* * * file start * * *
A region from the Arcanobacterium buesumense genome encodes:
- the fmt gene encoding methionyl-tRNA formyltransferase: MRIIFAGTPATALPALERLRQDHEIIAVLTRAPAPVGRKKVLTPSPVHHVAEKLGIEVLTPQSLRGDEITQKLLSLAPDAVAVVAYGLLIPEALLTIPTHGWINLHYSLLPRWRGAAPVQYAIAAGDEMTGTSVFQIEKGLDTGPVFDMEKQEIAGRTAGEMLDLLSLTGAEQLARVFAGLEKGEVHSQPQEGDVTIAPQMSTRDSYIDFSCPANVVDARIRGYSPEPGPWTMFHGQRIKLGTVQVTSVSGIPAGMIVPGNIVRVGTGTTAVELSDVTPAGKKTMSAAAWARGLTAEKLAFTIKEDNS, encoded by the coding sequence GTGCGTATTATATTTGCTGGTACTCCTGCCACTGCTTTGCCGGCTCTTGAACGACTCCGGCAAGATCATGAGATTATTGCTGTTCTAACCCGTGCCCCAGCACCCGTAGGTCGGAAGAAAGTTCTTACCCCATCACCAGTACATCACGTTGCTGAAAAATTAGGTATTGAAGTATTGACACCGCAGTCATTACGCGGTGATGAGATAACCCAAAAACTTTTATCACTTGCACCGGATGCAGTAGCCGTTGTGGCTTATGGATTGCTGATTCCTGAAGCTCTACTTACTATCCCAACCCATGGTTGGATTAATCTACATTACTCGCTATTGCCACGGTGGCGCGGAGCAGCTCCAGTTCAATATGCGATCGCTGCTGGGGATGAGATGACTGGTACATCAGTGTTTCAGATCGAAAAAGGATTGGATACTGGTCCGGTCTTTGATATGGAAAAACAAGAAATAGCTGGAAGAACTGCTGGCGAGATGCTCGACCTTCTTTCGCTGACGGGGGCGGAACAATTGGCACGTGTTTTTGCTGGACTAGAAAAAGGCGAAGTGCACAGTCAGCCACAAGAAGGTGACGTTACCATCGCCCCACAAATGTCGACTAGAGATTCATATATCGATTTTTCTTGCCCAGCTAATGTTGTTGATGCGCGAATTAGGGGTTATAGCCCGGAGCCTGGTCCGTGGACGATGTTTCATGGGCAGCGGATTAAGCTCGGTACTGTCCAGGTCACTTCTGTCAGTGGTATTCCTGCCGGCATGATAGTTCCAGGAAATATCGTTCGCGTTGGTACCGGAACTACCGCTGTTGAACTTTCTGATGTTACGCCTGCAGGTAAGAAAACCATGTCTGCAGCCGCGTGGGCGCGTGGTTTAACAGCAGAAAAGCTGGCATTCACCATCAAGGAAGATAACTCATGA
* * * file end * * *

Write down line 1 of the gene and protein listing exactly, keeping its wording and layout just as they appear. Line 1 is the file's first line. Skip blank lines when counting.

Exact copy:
A region from the Arcanobacterium buesumense genome encodes: